Potato and Leek Soup

A quick and dirty take on Amy Finley's Leek and Potato soup found on the Food Network site.


  • Two tablespoons of butter
  • Two medium-sized leeks (about 1 lb each)
  • Four medium-sized yukon gold potatoes
    • (the original recipe calls for russet, but I like the smoother finish and higher starch content of the yukons)
  • Approximately 3/4 carton of chicken stock (@ 28oz)
  • 1/2 pint heavy cream
  • Salt
  • Pepper
  • Chives (for garnish)
  1. To prepare the leeks, cut off the root end (about a half-inch will do it) and cut about an inch to two inches into the pale green section. Discard the roots and stalks. Cut the leeks in half lengthways and then cut the halves into 1-inch sections. Let the sections soak in a large bowl filled with water to rinse away the dirt that will be jammed into the leeks' layers.
  2. Meanwhile, Peel the potatoes and cut into 1-inch sections
  3. Heat the two tablespoons of butter in a medium soup pot over medium-high heat.
  4. Once the butter has melted and the pot is hot, sweat the leeks for about three minutes. Do not sautee. You're not trying to brown the leeks, you're only trying to soften them.
  5. After they've had a chance to soften, add the potatoes and chicken stock.
  6. Cook, uncovered for 15 to 20 minutes, or until the potatoes are soft to the touch.
  7. Stir in the cream.
  8. Puree the soup in a blender or with an immersion blender.
    • *If you use a normal blender, work in batches and make sure you vent the lid from time to time. Hot soup in a blender releases a lot of steam and pressure builds up quickly.
  9. Ladle the soup into bowls and garnish with chopped chives.
Potato and Leek soup

Alternatives: This soup would work just as well with normal onions. To prepare, caramelize the onions in a pan before adding them to the soup pot and add the potatoes and chicken stock immediately. The caramelized onions will make a brown soup and give the soup a smokier flavor.

You could also fry some additional julienned leeks for a garnish to give the soup and heartier quality than the chives. Finally, adding a quater to half-cup Parmesan cheese would provide the soup with a deeper, slightly nutty flavor.

What to pair it with? You want something with tannins but not something that's going to blow the soup of the water. A dry Chardonnay might do the trick, or you could go with a light, drinkable pinot noir

Smoking Loon Pinot Noir2006 Smoking Loon Pinot Noir Color: A deep, translucent ruby color. Nearly watery on first appearance

Nose: Berries. Lots of them, from cherries and strawberries to cranberries. Slight vegetation and a hint of vanilla's roundness

Palate: Silky mouth feel with a tart berry taste and delicate tannins. Surprisingly good structure and balance. Will hold up to a lot of different foods.

Finish: Very clean and leaves the mouth wanting more. Surprisingly good finish without a hint of flabbiness or that cloying quality most often found in value-range wines.

This is an astonishingly good wine for the price--fine structure and lithe tannins make this a great wine to enjoy slightly chilled or with a wide variety of foods, from hearty pork chops to simple pastas and everything in between.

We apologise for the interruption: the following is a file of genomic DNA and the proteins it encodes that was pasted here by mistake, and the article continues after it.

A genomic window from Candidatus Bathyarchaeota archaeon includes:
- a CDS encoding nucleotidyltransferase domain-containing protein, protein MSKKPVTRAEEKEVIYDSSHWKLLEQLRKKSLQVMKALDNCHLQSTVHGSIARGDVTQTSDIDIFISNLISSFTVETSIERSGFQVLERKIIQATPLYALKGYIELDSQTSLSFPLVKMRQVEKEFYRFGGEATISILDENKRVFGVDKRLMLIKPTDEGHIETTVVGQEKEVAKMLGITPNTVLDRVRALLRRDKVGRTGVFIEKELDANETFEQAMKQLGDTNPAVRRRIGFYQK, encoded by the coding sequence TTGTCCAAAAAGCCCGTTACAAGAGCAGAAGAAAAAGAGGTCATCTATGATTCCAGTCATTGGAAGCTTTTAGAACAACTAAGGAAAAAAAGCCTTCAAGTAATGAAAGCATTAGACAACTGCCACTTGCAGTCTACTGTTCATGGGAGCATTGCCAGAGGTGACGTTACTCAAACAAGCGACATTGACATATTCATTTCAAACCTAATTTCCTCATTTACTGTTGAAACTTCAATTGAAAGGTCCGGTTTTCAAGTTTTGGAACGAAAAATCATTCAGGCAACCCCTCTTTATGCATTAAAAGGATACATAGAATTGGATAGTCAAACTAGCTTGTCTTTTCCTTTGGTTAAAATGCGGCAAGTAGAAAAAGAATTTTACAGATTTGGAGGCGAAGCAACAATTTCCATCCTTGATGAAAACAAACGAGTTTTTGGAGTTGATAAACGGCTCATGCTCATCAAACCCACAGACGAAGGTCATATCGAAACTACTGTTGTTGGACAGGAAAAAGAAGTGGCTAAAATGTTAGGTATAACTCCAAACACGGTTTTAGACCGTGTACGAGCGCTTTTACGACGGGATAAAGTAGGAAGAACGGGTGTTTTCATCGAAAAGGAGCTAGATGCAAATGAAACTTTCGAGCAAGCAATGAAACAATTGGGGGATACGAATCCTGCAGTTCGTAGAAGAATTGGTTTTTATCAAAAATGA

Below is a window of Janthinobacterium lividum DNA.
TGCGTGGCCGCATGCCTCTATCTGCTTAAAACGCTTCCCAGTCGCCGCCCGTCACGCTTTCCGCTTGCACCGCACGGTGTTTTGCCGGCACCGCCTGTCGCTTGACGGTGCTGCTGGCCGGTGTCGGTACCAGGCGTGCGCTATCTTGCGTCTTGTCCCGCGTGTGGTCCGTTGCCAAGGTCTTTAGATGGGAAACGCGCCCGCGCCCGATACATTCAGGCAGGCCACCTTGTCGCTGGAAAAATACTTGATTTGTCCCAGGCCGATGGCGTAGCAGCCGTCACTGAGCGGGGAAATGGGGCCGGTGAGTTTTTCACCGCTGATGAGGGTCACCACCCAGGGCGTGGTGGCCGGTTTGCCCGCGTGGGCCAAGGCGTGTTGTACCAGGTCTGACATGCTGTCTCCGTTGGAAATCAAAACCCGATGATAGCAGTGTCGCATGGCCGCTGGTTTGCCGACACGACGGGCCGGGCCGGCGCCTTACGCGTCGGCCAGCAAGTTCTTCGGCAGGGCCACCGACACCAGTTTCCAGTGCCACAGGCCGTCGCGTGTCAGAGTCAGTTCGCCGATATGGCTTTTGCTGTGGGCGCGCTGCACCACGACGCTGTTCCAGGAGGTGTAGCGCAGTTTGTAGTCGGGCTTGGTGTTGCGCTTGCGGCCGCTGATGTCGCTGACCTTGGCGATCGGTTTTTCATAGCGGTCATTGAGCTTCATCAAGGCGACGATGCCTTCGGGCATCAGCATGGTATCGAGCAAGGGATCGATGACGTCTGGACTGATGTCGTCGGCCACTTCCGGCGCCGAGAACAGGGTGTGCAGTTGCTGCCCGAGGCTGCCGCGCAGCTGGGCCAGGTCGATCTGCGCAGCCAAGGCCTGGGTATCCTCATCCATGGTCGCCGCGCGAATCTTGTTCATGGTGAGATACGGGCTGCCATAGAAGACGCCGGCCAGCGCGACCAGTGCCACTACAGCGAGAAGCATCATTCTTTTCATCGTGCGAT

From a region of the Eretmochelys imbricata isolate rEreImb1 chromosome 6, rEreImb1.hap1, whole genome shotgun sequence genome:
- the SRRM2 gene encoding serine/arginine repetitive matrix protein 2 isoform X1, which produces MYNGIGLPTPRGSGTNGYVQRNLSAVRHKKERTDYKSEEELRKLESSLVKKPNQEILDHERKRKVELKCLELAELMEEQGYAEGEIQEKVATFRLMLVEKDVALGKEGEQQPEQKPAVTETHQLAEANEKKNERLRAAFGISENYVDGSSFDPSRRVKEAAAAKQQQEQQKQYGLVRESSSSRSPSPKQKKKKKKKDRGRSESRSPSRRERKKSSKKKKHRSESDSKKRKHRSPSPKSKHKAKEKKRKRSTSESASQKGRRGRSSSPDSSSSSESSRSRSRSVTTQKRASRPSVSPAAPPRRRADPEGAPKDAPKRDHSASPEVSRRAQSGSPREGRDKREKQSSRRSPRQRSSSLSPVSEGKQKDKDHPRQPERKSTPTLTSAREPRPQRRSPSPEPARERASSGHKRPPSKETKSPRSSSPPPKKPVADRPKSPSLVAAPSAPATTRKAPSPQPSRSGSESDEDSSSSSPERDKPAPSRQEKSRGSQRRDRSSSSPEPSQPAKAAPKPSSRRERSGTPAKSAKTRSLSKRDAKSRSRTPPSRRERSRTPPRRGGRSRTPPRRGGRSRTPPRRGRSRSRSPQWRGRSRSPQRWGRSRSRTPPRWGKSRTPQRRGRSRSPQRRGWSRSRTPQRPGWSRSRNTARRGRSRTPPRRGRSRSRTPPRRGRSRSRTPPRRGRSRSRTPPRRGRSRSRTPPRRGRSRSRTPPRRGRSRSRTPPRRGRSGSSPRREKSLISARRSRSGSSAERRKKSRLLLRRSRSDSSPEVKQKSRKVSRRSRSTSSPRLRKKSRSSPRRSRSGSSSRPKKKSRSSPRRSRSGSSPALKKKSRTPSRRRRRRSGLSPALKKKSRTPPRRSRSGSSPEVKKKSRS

Elements of Cooking

I just came from Michael Ruhlman's second blog, Elements of Cooking. It's based in part on his latest book, The Elements of Cooking, which I'm sure is available at your local book seller, but will also be available soon from Ruhlman's own site, Ruhlman.com.

I'm excited about the book, and the site has just made it onto my permanent links section (over there, on the right). Why? Because it's not about recipes. One of the things I've loved about my own cooking journey is not recipes--don't get me wrong. A good recipe is a wonderful thing. But what I've found most valuable is basic cooking methods. Take, for example the simple b├ęchamel sauce. A little flour, butter and milk and you have a base on which you can build all kinds of things.

Just the other day I used this small bit of knowledge to really jazz up a lunch of leftover chicken and mashed potatoes. 6:30 in the morning, and I knew I wanted something a little more than plain chicken. I checked around the kitchen, found some mushrooms, and in about 10 minutes time, had a wonderful mushroom cream sauce. Simple comfort food that didn't come from a Campbell's can.

You can do it, too:

  • Sautee mushrooms in a teaspoon of olive oil with a just a dash of garlic
  • When they've given up most of their moisture (probably about 2 minutes), remove them from the pan
  • Melt a tablespoon of butter in the same pan and slowly whisk in a tablespoon of flour (you've just made a roux)
    • ***The flour and butter mix should be about the same. For a single serving, a teaspoon to tablespoon of each should be fine. If you need more, up the amount accordingly
  • Now, slowly add milk--just a little at a time--until you come up with a sauce that's the desired consistency
  • If you want, you can add some Parmesan cheese to thicken the sauce a bit
  • Add in the mushrooms, salt and pepper to taste and you're done

Done! In 10 minutes I was able to take bland, boring leftovers and turn them into something delicious (and even a little impressive).

Anyway, my whole point here is that by understanding a singular fundamental (b├ęchamel is one of the 7 mother sauces used in French cooking), I made something. And I could have just as easily gone with bacon in the sauce, swiss cheese, or any number of additional ingredients. And that's key. As I said on Ruhlman's blog, recipes are great, sure, but...it seems that fundamentals, not a recipe library, are the real key to kitchen creativity.